We lived in three homes during the ten years of Alison’s athletics’ career. Two were on the edge of Windsor Great Park. The first in Sunningdale, on the south side of the Park and then in Windsor on the north.

Very different from the manicured order of southern England, our third home was in the central Scottish village of Auchterarder. You probably know Auchterarder better as Gleneagles Golf Course.

Finding a place for Alison to run was vital to the choice of each home. Fortunately, the three houses had two geographical advantages. The first two bordered the 3000 acres of Windsor Great Park and the third was a couple of fences away from Gleneagles Golf Course.

This was before the days of GPS. Of course, driving through Windsor Park or Gleneagles was not allowed and so finding Alison three training tracks involved some careful study. Maps were bought and three pieces of string were cut to scale, five miles long, eight miles long and ten miles long. Oh, you didn’t need to do all that I hear you say. You could have just run anywhere for time. Yes, I know that is true. Both Arch Jelley and Arthur Lydiard have told me the same thing. However, I could never escape the imperative of knowing Alison’s weekly mileage.

After all, hadn’t Jeff Julian run the Waitakere Ranges twice one Sunday to get his weekly distance up to 100 miles, not some ten or eleven hours? I’ve heard John Walker and Peter Snell were more relaxed about their number of weekly miles. But I just had to know.

And so, with my three pieces of string I sat for hours plotting five, eight and ten mile runs around Windsor Great Park and Gleneagles Golf Course. Why those three distances, you may be asking? Well, the five was Alison’s normal shortest run in the build-up, usually run at lunch times and evenings during the ten build-up weeks. The eight was her six days a week morning run. And the ten formed the basis of her Sunday run.

The ten took a lot of planning. You see I was forever trying to find a Waitakere equivalent – gentle undulations at the beginning, then a steep climb to the highest point, some more undulations along the top and then some gentle slopes down to home. Finding that in Windsor Great Park was difficult. I doubt anyone could find a Waitakere climb anywhere in the Queen’s 3000 acres. The highest point is only 650 feet above sea level compared to the Waitakeres 1550 feet. The best you could call the Windsor Park ten was undulating.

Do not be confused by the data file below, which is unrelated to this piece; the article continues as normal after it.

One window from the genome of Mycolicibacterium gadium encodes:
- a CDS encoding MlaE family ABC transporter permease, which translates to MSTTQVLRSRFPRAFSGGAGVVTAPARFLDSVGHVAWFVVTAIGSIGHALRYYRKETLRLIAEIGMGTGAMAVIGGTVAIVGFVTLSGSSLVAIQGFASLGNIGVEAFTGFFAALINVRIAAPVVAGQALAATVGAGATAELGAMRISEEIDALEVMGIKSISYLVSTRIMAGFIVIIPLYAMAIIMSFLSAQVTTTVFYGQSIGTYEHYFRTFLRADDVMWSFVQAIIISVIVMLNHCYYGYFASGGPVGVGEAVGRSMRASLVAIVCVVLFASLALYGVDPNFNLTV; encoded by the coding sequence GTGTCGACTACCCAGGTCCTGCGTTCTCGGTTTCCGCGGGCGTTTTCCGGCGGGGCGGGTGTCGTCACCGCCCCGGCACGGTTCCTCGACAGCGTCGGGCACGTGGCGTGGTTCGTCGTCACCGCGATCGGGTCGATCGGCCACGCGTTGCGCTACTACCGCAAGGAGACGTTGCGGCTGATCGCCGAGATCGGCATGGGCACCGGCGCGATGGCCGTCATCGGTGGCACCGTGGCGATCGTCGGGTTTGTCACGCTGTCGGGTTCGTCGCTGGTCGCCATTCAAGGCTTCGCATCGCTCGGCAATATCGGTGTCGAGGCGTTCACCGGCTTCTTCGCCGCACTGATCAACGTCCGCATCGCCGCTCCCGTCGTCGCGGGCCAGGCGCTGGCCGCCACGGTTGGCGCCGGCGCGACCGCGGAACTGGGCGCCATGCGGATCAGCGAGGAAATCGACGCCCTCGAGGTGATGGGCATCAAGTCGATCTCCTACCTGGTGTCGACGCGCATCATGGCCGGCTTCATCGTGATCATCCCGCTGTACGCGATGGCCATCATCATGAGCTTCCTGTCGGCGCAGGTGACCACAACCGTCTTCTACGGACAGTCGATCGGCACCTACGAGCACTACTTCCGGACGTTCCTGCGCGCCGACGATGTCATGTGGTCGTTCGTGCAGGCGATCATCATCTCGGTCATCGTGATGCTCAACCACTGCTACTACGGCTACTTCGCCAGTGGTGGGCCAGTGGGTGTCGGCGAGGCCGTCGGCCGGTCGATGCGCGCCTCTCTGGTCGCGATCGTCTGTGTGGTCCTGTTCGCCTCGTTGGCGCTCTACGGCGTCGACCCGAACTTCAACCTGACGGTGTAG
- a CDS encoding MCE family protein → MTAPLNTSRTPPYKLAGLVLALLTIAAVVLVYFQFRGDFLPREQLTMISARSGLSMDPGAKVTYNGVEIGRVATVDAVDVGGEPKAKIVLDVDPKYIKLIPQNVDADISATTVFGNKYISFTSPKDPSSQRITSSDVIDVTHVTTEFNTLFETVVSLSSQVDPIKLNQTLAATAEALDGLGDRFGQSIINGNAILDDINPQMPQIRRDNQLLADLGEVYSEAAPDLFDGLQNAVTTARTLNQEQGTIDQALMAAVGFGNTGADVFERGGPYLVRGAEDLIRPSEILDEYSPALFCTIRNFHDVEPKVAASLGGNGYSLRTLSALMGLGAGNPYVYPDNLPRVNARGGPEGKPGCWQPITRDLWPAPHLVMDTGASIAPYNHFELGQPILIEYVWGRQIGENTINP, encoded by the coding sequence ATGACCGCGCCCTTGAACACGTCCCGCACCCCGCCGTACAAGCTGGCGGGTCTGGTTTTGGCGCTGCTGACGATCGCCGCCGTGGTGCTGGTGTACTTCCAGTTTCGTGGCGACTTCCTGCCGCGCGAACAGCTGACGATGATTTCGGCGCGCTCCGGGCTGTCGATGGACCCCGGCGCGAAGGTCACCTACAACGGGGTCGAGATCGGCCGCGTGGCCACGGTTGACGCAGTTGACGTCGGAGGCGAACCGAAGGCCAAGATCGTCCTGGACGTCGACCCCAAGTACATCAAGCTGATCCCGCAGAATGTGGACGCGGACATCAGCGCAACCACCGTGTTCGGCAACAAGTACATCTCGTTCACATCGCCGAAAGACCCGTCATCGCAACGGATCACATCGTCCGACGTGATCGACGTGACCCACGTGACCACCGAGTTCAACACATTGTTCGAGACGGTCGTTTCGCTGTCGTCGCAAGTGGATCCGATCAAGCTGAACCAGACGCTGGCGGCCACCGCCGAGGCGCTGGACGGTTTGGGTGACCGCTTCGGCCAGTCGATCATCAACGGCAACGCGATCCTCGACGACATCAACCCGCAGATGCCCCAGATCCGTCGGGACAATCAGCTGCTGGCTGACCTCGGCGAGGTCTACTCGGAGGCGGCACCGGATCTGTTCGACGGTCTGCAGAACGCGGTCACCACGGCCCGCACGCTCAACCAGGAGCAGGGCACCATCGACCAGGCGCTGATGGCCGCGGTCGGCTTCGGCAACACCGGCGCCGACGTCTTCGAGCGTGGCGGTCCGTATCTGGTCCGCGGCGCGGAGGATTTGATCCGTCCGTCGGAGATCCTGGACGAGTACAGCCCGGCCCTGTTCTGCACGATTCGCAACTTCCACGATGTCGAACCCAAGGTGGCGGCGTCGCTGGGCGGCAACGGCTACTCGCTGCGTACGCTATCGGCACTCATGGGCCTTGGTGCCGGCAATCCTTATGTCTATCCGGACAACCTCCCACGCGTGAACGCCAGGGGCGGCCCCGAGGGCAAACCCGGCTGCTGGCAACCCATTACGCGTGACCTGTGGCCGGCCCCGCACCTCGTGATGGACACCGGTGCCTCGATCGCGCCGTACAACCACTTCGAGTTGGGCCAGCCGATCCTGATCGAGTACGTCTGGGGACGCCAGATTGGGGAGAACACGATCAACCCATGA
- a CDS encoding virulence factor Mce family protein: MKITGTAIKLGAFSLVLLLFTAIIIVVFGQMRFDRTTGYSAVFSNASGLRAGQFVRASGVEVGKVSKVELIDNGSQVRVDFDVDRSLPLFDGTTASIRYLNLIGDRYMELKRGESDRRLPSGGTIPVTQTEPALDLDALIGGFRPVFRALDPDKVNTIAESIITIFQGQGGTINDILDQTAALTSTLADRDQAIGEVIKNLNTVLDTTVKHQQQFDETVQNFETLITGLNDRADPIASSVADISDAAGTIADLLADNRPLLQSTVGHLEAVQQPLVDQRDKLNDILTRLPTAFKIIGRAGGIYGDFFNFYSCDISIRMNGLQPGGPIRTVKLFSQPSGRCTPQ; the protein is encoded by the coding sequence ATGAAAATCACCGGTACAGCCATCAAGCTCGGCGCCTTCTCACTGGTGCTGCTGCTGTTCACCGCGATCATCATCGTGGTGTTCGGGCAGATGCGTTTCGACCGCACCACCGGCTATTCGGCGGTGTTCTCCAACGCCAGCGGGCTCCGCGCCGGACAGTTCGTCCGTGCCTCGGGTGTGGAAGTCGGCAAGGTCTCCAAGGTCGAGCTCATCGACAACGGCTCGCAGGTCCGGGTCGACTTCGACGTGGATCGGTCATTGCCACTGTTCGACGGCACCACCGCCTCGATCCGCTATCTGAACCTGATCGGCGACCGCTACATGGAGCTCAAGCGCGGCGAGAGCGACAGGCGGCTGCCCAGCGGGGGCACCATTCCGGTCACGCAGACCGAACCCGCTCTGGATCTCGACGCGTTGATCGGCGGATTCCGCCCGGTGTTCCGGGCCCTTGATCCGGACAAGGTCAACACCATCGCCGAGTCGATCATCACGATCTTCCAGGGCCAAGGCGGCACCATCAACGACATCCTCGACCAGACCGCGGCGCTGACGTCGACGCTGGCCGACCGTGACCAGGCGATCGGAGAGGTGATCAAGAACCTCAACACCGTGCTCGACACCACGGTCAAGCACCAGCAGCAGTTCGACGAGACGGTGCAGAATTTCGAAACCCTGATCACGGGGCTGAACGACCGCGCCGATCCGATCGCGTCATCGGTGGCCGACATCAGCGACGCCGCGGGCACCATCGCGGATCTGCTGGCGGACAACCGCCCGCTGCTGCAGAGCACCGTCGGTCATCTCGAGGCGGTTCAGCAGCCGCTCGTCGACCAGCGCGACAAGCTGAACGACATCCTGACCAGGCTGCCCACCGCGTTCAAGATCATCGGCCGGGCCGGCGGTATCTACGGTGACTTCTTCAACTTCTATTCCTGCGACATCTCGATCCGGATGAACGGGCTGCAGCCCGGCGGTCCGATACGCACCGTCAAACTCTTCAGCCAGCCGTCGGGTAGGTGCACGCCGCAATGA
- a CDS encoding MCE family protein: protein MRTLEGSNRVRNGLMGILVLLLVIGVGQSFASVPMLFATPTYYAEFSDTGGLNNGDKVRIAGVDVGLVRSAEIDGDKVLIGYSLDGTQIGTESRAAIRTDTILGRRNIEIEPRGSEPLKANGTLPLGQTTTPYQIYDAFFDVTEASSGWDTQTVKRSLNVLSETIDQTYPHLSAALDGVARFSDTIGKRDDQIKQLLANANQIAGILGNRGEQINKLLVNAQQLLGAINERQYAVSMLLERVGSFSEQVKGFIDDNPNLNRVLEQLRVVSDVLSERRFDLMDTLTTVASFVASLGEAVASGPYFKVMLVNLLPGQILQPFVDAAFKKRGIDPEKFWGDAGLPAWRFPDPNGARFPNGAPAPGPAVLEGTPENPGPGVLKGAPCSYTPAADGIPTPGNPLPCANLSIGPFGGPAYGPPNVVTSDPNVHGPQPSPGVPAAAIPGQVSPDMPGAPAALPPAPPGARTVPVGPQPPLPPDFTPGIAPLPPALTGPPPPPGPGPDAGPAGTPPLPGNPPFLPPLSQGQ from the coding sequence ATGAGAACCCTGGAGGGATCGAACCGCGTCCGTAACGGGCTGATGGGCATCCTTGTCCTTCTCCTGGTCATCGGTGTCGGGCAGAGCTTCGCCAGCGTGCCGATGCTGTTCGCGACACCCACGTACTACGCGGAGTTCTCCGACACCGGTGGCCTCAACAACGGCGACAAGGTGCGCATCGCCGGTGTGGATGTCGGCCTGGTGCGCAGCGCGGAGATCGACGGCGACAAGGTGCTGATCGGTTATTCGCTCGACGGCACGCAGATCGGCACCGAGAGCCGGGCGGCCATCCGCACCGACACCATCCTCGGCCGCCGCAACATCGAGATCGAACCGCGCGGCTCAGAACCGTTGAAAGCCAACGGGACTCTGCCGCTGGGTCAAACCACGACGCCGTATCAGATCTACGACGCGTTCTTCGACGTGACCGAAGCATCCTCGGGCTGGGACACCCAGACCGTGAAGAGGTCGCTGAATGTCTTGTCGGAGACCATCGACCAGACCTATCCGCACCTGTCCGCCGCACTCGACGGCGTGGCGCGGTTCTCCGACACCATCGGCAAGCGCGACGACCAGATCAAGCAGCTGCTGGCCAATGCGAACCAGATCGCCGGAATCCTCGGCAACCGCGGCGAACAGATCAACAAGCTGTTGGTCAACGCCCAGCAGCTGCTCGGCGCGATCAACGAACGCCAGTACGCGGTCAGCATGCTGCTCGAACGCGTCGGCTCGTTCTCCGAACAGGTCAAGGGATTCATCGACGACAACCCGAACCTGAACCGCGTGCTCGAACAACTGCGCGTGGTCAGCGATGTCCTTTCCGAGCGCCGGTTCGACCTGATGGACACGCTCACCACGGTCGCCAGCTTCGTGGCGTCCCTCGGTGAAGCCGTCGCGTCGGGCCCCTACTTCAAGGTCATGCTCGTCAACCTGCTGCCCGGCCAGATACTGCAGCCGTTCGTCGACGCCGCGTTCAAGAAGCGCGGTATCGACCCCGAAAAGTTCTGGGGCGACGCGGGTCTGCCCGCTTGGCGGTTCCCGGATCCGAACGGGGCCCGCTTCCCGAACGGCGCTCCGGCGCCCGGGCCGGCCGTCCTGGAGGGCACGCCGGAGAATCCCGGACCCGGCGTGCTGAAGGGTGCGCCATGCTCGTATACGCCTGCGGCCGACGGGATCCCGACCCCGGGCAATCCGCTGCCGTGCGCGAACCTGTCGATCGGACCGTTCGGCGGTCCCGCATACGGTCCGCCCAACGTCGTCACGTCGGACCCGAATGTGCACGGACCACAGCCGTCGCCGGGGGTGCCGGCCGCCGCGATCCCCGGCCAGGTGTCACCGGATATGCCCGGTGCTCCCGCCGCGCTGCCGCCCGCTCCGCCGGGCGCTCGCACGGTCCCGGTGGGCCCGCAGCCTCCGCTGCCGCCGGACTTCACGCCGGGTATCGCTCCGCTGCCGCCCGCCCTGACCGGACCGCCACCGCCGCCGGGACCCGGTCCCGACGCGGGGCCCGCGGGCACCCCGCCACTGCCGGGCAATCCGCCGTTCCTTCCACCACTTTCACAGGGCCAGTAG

It began with a 2.5 mile straight run up the Long Walk to the Copper Horse statue of George 3rd, then turned right, passed the Village School and up the hill to the Game Keeper’s Lodge, where the Queen’s Corgis lived. Then across the big dip, through a grove of trees and onto Smith’s Lawn, where the Guard’s Polo Club do their thing. Believe it or not Alison and I were members there one season. It was our reward for supplying the Park gamekeeper with a weekly leg of New Zealand lamb (with thanks to my employer, Borthwicks). Then about two miles around the picturesque Virginia Water. Our black Labrador, Tweed, was expert at stealing sandwiches from fisherman’s lunches as she galloped by. In the Valley Gardens at the Totem Pole (a gift from Canada) a right turn took us up Rhododendron Walk. Through the gate at the top, always an excuse for Alison to have a short walk, and past the Royal Lodge, now home to Prince Andrew but in our day, the better-behaved Queen Mother, and 400 meters around to the water trough, for Tweed to cool-off. Back down the Long Walk towards Windsor Castle, through our back fence and we were home. Ten miles done in what is the best kept, traffic free, picturesque, and historic run in the world.

In Scotland Alison did her shorter runs on Gleneagles Golf Course. Gleneagles is actually three golf courses, the Kings, the Queens and the PGA. They are not as manicured or as pretty as Windsor Great Park but are as stunningly beautiful and well kept, in a Scottish Highlands sort of way. Best of all the hills on Gleneagles are real hills. The Waitakeres would recognise them immediately. You can imagine my joy when I found these well-kept hills for Alison to climb. By the end of our time in Scotland she knew Gleneagles as well as any Scottish golfer. I am sure the fact she was representing Scotland and Great Britain had a lot to do with the authorities ignoring her presence on one of the world’s leading golf courses.                       

In Scotland, I found a smaller copy of Arch and Arthur’s Waitakere’s run. An undulating few miles at the beginning. Followed by a climb. Oh, what a climb, indeed. I swear it was steeper than the last section, up to the TV tower, at the top of the Waitakeres. Good God this was almost as steep as the Hillary Step on Mt. Everest. I traveled the world looking for a hill like this and here it was, on our backdoor step. But best of all it was followed by a gate and then another climb, not quite as steep, across paddocks, past grazing sheep, and up to the top of Borland Glenn. Through the Glen and down long, winding paths to the run’s ten-mile end.

It was a stunning run. The English poet, Wordsworth, wrote about London but could just as truthfully have been talking about the Borland Glenn run. He said.

Dull would he be of soul who could pass by a sight so touching in its majesty.

At the top of Borland Glenn in mid-winter, it could also be bitterly cold. Another poet, this time Scotland’s Robbie Burns, described Borland Glenn in these moments.

Cauld blaws the wind frae east to west,
The drift is driving sairly;
Sae loud and shrill’s I hear the blast,
I’m sure it’s winter fairly.

With places like this to run, no wonder Alison became an NZ/UK representative and UK indoor 1500-metre champion. The surroundings helped. But 100 miles is never easy. Neither is the climb to the top of Borland Glenn.

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